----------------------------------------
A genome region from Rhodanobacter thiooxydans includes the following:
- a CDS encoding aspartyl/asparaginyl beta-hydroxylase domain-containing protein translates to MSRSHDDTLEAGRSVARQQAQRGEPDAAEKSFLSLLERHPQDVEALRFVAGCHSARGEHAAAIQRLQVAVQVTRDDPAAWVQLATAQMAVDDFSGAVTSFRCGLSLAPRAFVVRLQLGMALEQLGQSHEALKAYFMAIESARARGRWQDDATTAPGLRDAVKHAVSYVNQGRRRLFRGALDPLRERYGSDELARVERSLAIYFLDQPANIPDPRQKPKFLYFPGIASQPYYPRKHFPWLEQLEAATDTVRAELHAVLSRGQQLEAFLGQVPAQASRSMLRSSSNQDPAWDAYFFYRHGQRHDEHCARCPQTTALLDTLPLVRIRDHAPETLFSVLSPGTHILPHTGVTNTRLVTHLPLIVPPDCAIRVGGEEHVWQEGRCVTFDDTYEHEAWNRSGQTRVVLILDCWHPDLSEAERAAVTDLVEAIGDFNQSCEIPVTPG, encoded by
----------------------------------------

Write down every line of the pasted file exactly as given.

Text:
A genome region from Rhodanobacter thiooxydans includes the following:
- a CDS encoding aspartyl/asparaginyl beta-hydroxylase domain-containing protein translates to MSRSHDDTLEAGRSVARQQAQRGEPDAAEKSFLSLLERHPQDVEALRFVAGCHSARGEHAAAIQRLQVAVQVTRDDPAAWVQLATAQMAVDDFSGAVTSFRCGLSLAPRAFVVRLQLGMALEQLGQSHEALKAYFMAIESARARGRWQDDATTAPGLRDAVKHAVSYVNQGRRRLFRGALDPLRERYGSDELARVERSLAIYFLDQPANIPDPRQKPKFLYFPGIASQPYYPRKHFPWLEQLEAATDTVRAELHAVLSRGQQLEAFLGQVPAQASRSMLRSSSNQDPAWDAYFFYRHGQRHDEHCARCPQTTALLDTLPLVRIRDHAPETLFSVLSPGTHILPHTGVTNTRLVTHLPLIVPPDCAIRVGGEEHVWQEGRCVTFDDTYEHEAWNRSGQTRVVLILDCWHPDLSEAERAAVTDLVEAIGDFNQSCEIPVTPG, encoded by